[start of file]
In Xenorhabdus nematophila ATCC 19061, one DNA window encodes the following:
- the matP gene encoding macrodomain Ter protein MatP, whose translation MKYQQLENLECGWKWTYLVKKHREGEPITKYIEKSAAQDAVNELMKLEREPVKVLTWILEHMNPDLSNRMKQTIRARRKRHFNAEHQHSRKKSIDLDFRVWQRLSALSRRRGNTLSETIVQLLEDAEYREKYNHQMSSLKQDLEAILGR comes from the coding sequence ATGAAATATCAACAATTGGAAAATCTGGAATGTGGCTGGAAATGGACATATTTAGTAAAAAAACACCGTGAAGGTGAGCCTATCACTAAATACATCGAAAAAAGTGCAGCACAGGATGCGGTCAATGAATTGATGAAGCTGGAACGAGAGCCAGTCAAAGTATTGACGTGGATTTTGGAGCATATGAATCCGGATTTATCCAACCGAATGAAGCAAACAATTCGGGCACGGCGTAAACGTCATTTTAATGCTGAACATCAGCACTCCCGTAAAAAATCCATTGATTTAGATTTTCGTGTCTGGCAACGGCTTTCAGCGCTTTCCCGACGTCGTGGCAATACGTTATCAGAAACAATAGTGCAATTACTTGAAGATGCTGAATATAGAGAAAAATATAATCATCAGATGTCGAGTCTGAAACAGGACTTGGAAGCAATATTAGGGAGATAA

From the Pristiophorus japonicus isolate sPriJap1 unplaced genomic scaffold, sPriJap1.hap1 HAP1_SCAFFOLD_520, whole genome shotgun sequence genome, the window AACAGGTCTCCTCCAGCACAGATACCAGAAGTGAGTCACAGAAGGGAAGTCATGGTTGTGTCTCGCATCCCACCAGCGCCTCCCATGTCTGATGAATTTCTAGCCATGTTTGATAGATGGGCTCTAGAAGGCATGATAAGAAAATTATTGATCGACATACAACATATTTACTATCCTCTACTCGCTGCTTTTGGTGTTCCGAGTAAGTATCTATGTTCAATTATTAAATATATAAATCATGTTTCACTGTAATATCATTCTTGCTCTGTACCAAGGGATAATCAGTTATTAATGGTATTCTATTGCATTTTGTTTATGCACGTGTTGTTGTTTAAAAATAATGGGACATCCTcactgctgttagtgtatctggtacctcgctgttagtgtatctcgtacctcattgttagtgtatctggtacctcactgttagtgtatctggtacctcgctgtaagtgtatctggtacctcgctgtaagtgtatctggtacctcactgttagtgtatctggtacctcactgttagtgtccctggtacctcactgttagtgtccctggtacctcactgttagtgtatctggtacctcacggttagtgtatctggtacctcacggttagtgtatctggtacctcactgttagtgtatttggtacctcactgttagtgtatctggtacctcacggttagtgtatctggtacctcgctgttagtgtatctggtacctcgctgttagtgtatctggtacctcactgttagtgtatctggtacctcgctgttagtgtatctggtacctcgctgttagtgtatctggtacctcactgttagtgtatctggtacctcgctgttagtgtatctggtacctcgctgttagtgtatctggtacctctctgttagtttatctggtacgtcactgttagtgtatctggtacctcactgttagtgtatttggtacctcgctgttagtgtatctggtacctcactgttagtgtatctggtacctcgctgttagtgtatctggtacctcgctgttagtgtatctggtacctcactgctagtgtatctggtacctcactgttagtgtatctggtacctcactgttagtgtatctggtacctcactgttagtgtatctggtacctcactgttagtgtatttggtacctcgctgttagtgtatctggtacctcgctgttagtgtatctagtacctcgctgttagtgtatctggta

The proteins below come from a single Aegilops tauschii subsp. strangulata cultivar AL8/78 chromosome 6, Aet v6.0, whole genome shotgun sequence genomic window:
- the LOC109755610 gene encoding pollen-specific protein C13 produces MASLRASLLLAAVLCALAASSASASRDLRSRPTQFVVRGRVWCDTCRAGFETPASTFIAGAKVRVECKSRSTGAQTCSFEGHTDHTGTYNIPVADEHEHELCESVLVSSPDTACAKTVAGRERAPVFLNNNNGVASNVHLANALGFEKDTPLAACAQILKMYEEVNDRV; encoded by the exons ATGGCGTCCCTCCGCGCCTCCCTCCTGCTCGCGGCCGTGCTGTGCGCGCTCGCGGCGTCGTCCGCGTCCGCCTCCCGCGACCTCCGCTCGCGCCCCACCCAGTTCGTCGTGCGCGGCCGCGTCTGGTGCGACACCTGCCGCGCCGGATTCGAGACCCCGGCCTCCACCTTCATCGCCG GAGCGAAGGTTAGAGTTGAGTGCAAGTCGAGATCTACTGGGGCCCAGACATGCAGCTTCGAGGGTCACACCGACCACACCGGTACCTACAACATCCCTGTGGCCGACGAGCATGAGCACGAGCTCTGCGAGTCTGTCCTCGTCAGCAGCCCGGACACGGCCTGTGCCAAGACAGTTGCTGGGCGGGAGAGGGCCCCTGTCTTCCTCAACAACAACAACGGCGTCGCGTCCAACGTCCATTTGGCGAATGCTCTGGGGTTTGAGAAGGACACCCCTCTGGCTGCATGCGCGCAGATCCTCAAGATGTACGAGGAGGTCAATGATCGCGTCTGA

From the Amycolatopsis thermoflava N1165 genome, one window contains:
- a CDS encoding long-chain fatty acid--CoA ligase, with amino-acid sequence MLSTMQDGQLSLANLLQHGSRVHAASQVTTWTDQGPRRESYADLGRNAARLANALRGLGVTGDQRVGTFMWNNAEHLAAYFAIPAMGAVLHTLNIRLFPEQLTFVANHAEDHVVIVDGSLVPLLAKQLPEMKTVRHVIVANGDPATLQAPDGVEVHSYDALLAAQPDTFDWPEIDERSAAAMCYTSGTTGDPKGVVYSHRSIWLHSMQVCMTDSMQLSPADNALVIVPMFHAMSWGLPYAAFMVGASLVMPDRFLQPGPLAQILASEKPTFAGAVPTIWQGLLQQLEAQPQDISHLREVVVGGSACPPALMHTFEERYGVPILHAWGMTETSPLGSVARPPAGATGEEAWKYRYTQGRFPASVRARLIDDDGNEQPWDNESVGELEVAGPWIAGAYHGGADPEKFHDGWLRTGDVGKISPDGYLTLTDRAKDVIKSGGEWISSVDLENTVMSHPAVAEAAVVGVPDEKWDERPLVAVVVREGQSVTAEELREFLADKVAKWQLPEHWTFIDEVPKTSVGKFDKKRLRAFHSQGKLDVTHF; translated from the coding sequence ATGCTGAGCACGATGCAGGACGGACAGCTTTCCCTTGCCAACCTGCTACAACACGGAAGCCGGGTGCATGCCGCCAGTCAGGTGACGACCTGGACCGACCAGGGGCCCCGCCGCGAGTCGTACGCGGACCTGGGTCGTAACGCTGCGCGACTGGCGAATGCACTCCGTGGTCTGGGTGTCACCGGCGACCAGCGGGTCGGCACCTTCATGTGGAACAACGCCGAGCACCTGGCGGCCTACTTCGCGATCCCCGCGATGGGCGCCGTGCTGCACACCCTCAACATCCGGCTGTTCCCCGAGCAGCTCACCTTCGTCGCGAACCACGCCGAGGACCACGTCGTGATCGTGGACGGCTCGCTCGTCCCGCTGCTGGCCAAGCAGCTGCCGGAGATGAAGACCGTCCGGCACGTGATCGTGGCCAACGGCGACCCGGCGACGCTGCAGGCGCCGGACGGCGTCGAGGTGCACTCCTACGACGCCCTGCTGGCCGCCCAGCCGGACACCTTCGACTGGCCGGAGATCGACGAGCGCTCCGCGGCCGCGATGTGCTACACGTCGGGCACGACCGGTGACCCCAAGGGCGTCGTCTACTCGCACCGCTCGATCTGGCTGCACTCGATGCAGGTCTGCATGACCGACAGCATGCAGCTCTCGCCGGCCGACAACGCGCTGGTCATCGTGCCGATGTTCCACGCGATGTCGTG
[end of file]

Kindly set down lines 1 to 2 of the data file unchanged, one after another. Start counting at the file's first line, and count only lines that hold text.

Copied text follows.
In Xenorhabdus nematophila ATCC 19061, one DNA window encodes the following:
- the matP gene encoding macrodomain Ter protein MatP, whose translation MKYQQLENLECGWKWTYLVKKHREGEPITKYIEKSAAQDAVNELMKLEREPVKVLTWILEHMNPDLSNRMKQTIRARRKRHFNAEHQHSRKKSIDLDFRVWQRLSALSRRRGNTLSETIVQLLEDAEYREKYNHQMSSLKQDLEAILGR comes from the coding sequence ATGAAATATCAACAATTGGAAAATCTGGAATGTGGCTGGAAATGGACATATTTAGTAAAAAAACACCGTGAAGGTGAGCCTATCACTAAATACATCGAAAAAAGTGCAGCACAGGATGCGGTCAATGAATTGATGAAGCTGGAACGAGAGCCAGTCAAAGTATTGACGTGGATTTTGGAGCATATGAATCCGGATTTATCCAACCGAATGAAGCAAACAATTCGGGCACGGCGTAAACGTCATTTTAATGCTGAACATCAGCACTCCCGTAAAAAATCCATTGATTTAGATTTTCGTGTCTGGCAACGGCTTTCAGCGCTTTCCCGACGTCGTGGCAATACGTTATCAGAAACAATAGTGCAATTACTTGAAGATGCTGAATATAGAGAAAAATATAATCATCAGATGTCGAGTCTGAAACAGGACTTGGAAGCAATATTAGGGAGATAA